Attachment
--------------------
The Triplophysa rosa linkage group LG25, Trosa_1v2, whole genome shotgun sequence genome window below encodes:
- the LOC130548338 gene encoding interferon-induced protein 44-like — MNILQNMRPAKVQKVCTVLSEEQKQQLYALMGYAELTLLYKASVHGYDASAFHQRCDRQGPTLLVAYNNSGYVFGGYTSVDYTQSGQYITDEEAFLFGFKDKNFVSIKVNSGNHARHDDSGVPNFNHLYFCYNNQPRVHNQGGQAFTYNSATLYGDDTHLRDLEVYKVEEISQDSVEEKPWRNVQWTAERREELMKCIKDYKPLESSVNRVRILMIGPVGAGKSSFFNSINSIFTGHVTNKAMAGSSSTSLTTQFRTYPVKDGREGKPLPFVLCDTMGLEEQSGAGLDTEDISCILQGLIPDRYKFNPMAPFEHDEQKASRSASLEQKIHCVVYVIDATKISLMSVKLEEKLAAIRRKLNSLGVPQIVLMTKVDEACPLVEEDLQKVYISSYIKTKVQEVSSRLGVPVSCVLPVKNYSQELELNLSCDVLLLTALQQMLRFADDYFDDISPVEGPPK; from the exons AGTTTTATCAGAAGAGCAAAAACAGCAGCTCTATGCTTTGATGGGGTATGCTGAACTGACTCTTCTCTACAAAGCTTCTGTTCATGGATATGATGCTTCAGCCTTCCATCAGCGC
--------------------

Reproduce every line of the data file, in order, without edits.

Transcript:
The Triplophysa rosa linkage group LG25, Trosa_1v2, whole genome shotgun sequence genome window below encodes:
- the LOC130548338 gene encoding interferon-induced protein 44-like — MNILQNMRPAKVQKVCTVLSEEQKQQLYALMGYAELTLLYKASVHGYDASAFHQRCDRQGPTLLVAYNNSGYVFGGYTSVDYTQSGQYITDEEAFLFGFKDKNFVSIKVNSGNHARHDDSGVPNFNHLYFCYNNQPRVHNQGGQAFTYNSATLYGDDTHLRDLEVYKVEEISQDSVEEKPWRNVQWTAERREELMKCIKDYKPLESSVNRVRILMIGPVGAGKSSFFNSINSIFTGHVTNKAMAGSSSTSLTTQFRTYPVKDGREGKPLPFVLCDTMGLEEQSGAGLDTEDISCILQGLIPDRYKFNPMAPFEHDEQKASRSASLEQKIHCVVYVIDATKISLMSVKLEEKLAAIRRKLNSLGVPQIVLMTKVDEACPLVEEDLQKVYISSYIKTKVQEVSSRLGVPVSCVLPVKNYSQELELNLSCDVLLLTALQQMLRFADDYFDDISPVEGPPK; from the exons AGTTTTATCAGAAGAGCAAAAACAGCAGCTCTATGCTTTGATGGGGTATGCTGAACTGACTCTTCTCTACAAAGCTTCTGTTCATGGATATGATGCTTCAGCCTTCCATCAGCGC